“I think my dog has ADHD.”
You’ve heard it a million times from owners of excitable dogs—along with plenty of jokes about squirrels and such—but new research out of Finland indicates that there might be some truth in it.
In humans, symptoms of attention deficit hyperactivity disorder (ADHD) include trouble paying attention, impulsivity, hyperactivity, and excitability.
Sound like any patients you know? Except in dogs, it’s usually called hyperkinesis.
Lead researcher Hannes Lohi, PhD, a professor of veterinary biosciences at the University of Helsinki (UH), and his team based their study on data collected on more than 11,000 Finnish dogs through an extensive, online owner survey. Using questions borrowed from human ADHD research, the researchers examined hyperactivity, impulsivity, and inattention in dogs to identify environmental factors underlying canine ADHD-like behavior, as well as potential links to other behavioral traits.
The questions focused on seven canine behavioral traits: fear, aggressiveness, noise sensitivity, fear of surfaces and heights, hyperactivity/impulsivity and inattention, separation-related behavior, and compulsive behavior.
Additional questions identified demographic and environmental factors.
The researchers found that a number of behavioral, demographic, and environmental variables were associated with canine hyperactivity/impulsivity including:
- Age and sex
- Body size
- Daily exercise
- Daily time spent alone
- Owner’s prior experience with other dogs
- Compulsive behavior
- Aggressiveness and fearfulness
In terms of age and gender, hyperactivity, impulsivity, and inattention were common in young dogs and male dogs—no surprise to anyone familiar with ADHD in humans, in which it tends to be most common in young boys.
Dogs who spent more time alone at home during the day were more hyperactive, impulsive, and inattentive than dogs who spent less time on their own.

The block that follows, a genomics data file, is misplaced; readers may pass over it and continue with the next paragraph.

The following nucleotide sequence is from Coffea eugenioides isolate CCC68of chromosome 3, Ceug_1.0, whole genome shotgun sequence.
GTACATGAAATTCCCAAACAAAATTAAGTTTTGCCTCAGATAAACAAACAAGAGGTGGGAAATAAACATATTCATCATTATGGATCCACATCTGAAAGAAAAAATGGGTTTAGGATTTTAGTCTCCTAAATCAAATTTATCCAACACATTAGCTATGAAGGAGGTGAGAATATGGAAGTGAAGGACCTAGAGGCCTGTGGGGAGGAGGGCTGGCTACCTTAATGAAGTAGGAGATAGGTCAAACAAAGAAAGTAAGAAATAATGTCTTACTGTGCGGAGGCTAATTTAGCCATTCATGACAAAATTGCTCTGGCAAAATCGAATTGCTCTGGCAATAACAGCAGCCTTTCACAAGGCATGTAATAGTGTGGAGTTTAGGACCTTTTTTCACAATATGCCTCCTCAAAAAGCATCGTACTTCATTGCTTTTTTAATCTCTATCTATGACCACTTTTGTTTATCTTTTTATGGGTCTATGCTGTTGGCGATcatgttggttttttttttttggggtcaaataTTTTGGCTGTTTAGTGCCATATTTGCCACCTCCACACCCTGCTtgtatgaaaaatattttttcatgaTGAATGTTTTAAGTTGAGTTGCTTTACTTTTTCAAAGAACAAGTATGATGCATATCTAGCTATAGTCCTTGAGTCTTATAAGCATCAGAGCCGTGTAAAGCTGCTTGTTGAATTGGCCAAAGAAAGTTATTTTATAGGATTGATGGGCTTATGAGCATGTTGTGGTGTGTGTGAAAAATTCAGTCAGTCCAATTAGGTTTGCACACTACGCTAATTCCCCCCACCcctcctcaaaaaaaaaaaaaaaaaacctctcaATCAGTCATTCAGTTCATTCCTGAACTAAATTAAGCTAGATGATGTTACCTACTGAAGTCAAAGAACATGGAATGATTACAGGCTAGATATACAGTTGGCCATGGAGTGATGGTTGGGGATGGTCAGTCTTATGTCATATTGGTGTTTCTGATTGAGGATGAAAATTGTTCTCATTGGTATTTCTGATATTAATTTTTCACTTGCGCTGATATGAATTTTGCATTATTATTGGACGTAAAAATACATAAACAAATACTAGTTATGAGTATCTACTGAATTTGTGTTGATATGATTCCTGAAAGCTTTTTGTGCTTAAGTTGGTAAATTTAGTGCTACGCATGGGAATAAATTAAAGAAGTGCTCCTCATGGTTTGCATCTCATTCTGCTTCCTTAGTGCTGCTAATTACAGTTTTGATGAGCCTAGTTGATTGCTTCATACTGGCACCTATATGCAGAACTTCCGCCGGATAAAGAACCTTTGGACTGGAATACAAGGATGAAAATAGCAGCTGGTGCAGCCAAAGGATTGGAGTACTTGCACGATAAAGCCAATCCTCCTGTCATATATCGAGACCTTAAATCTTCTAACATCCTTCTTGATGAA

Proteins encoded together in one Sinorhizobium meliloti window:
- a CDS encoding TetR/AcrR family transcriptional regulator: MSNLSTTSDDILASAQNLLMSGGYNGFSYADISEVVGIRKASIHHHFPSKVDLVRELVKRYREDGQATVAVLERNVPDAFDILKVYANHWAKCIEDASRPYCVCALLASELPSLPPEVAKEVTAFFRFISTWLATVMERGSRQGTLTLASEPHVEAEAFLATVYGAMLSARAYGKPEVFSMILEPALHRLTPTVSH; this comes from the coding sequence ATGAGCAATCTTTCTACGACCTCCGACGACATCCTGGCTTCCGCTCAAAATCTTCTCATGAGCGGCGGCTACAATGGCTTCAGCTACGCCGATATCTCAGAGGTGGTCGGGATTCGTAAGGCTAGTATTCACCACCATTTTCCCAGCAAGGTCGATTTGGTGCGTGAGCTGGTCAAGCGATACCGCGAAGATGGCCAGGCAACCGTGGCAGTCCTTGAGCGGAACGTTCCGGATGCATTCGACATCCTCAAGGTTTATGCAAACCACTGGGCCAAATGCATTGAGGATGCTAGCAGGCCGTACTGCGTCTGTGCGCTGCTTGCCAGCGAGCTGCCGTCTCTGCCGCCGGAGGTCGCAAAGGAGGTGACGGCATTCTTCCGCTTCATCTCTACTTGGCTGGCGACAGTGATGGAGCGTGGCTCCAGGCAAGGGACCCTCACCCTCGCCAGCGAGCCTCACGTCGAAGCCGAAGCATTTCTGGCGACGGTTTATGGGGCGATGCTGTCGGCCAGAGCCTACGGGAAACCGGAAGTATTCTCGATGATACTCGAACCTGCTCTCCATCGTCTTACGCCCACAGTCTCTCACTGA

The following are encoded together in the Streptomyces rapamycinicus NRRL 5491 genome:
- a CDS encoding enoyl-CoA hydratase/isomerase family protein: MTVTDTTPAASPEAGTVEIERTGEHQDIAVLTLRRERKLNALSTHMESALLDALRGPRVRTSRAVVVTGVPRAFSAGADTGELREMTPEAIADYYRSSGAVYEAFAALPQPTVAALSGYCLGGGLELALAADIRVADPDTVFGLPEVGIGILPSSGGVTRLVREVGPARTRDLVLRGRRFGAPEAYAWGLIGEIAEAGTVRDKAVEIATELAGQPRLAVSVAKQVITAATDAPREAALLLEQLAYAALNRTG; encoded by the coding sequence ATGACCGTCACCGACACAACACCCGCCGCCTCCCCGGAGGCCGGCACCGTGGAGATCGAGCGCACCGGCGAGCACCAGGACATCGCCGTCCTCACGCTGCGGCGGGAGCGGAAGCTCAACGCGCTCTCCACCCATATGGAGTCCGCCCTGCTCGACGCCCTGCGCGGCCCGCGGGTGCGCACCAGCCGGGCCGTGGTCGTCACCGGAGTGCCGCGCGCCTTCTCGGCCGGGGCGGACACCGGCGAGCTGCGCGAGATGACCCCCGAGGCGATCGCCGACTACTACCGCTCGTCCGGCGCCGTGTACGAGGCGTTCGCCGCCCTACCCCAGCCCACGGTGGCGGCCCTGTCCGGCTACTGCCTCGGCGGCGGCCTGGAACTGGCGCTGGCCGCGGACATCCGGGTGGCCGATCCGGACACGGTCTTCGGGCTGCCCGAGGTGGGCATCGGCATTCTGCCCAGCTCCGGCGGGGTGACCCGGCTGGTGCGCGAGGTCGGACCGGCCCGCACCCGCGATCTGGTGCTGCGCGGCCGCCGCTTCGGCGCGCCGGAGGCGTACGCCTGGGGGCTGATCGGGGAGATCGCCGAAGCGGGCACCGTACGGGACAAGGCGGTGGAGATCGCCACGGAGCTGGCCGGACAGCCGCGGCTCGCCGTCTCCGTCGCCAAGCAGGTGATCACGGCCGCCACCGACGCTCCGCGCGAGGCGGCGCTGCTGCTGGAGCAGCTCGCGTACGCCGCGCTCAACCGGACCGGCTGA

The researchers also discovered a new link between the owner’s experience with dogs and displays of hyperactivity and impulsivity in their dogs: Both traits were more common in dogs who were not their owners’ first dogs.
The reason for this is unclear, although researcher Sini Sulkama, a doctoral candidate at UH, has a theory: People might choose less-active animals as their first dog because they think pet dogs are supposed to be calmer, “Whereas more active and challenging dogs can be chosen after [they gain] more experience with dogs.”
But selective breeding for specific traits has, perhaps, had the biggest effect on the behavior of different dog breeds.
Breeds that scored highest in hyperactivity/impulsivity were cairn terrier, Jack Russell terrier, German shepherd, and Staffordshire bull terrier. The breeds with the lowest scores were Chinese crested dog, rough collie, and Chihuahua.
In terms of inattention, breeds with the highest scores were the cairn terrier, golden retriever, and Finnish Lapponian dog. The breeds with lowest scores were the Spanish water dog, miniature poodle, and border collie
Body size was another factor: medium-sized dogs had higher hyperactivity/impulsivity scores than small dogs.
The authors found that certain breeds are more likely to display ADHD-like characteristics, but that often comes down to genetics and many of these breeds have been bred to display these traits over many generations.
”Hyperactivity and impulsivity on the one hand, and good concentration on the other, are common in breeds bred for work, such as the German shepherd and border collie,” said Lohi. “In contrast, a more calm disposition is considered a benefit in breeds that are popular as pets or show dogs, such as the Chihuahua, long-haired collie, and poodle, making them easier companions in everyday life.
Lohi added that the ability to concentrate isn’t considered as important a trait in nonworking breeds, “which is why inattention can be more common among pet dogs.”
Although you'll often find it in working journalists, too—Hey! A squirrel!!
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